The Aussie dollar balances between the Korean tensions and risk aversion

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Despite the continued chest beating from North Korea, the Aussie dollar has remained firm as traders weigh an upbeat outlook with risk aversion.

“Markets are taking the material uptick in tensions on the Korean peninsula mostly in their stride which means the Aussie dollar, while lower, is actually holding in reasonably well,” said Greg McKenna, chief market strategist at FX and CFD provider AxiTrader in Sydney.

“Sure it rallied back into the black at one point yesterday making a high around 0.7970 as the buy-the-dip crowd entered the fray before pulling back again. But at 0.7943 this morning it’s only 23 points below the close on Friday night in New York.”

According to McKenna, the Aussie dollar has remained firm, which is a strong sign given the geopolitical risks that the face off between North Korea and the rest of the world suggests.
“I think the markets are far too sanguine about the potential for conflict. Even the Russians say that sanctions alone won’t help solve this issue,” continued Greg.

But it was US Ambassador to the UN, Nikki Haley, whose comments have not left a lot of room for manoeuvre as she commented ‘When a rogue regime has a nuclear weapon and an ICBM (intercontinental ballistic missile) pointed at you, you do not take steps to lower your guard. No one would do that. We certainly won’t.”

Yet in all this back and forth posturing, Greg noted, “There is only a mild bout of risk aversion given statements like that and the Aussie dollar is still nicely ensconced above 79 cents.”

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The Aussie dollar has remain firm due to the strength of the domestic economy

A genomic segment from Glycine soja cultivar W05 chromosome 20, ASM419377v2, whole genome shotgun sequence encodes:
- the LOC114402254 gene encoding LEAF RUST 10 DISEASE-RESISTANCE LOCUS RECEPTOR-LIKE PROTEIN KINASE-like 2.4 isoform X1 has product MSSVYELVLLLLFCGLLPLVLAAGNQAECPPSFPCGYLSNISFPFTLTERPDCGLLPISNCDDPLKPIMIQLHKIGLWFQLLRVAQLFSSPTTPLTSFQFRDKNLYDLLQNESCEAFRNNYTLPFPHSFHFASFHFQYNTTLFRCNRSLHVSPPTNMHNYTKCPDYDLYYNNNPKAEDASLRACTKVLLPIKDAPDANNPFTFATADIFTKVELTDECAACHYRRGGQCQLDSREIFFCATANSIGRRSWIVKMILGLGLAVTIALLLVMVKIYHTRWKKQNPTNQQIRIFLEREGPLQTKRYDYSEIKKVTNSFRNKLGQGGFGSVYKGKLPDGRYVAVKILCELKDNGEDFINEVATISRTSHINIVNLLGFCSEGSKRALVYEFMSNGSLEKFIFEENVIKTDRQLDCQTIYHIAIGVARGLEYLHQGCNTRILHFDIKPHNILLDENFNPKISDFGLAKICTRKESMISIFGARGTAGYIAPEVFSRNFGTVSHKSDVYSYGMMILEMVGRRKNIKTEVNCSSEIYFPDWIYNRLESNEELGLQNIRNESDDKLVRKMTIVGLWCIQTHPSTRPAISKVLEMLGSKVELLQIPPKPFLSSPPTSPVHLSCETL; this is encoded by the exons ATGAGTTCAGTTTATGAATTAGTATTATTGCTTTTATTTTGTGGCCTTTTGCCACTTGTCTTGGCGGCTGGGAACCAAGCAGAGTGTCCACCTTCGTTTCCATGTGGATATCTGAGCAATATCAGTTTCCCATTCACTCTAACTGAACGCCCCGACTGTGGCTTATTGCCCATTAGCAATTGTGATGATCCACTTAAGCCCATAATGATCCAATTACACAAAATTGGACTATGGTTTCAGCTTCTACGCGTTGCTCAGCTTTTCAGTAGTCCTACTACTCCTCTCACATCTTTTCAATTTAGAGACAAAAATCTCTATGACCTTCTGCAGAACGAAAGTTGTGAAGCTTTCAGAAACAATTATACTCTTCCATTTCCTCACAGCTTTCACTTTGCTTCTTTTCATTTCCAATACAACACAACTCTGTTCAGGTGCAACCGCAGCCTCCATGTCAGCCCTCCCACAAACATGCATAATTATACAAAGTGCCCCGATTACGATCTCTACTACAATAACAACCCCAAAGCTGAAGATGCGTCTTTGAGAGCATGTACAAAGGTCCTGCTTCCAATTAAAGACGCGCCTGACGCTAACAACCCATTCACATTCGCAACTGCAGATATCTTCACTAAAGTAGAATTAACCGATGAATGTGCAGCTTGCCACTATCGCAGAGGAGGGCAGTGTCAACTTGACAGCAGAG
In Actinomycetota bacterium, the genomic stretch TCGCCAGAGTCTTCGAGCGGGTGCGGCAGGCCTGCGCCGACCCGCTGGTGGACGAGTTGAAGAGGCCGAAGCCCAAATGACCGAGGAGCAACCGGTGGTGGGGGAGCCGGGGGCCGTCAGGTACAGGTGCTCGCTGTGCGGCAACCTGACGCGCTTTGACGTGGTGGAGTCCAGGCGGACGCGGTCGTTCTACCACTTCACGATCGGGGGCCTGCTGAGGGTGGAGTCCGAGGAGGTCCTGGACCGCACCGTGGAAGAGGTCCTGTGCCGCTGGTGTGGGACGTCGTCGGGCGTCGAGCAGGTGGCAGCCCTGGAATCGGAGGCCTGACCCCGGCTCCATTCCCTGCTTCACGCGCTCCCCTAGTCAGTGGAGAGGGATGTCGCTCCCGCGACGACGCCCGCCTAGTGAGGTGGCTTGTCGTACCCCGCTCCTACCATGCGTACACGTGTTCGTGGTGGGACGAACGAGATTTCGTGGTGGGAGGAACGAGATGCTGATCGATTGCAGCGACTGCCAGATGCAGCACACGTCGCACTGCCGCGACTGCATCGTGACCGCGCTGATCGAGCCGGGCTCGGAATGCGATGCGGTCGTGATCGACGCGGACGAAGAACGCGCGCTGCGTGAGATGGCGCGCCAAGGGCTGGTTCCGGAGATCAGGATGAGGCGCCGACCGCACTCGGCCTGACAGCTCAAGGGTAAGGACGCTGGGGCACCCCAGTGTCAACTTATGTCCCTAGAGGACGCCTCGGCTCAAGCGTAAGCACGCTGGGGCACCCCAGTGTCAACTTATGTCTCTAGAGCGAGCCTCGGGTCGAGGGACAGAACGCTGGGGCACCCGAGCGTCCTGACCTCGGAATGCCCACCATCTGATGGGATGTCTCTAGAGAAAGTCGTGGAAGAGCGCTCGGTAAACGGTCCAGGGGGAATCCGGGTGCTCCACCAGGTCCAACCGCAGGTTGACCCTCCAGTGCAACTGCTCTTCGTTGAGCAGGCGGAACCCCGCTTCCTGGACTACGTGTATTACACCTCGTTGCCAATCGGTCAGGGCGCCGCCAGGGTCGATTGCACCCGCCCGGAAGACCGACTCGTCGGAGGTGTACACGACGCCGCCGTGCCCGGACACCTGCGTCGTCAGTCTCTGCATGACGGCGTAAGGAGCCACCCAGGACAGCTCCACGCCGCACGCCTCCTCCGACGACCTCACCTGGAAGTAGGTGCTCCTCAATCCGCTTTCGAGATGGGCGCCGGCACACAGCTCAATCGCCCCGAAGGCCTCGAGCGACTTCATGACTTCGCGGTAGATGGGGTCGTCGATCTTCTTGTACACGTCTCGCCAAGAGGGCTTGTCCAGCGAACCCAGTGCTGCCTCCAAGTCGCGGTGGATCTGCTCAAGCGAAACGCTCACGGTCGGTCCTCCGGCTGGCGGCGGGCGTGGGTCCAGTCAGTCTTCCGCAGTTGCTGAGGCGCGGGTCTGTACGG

McKenna identified a few points about the RBA’s decision on interest rates, stating, “The RBA is going to find it difficult to be anything but upbeat about the outlook. Certainly, the local jobs market has enough slack to allow rates to stay where they are for some time. Likewise, inflation pressures remain dormant right now.”

“So the RBA can easily make the case for leaving the official cash rate at the record low of 1.5%,” continued Greg.

“But the rest of the statement is likely to be upbeat and supportive of the Australian dollar. Indeed were it not for the uptick in tension on the Korean peninsula and associated mild risk aversion traders would be focussed on a move toward the highs for this year around 0.8050/60.”

On the technical front, there are a few key areas for traders to focus on, “The Aussie dollar is not far off the uptrend line from this rally either – that sits at 0.7928 at present. Thursday low at 0.7920, if it breaks, would confirm the move. The focus would then turn to 79 cents and – more particularly – the 0.7965/70 region where the Aussie found support. Below that it’s the August low in the 0.7800/10 region.”

On a positive note, “A topside a break of 0.7995 would be a sign the rally is back on,” suggested McKenna.

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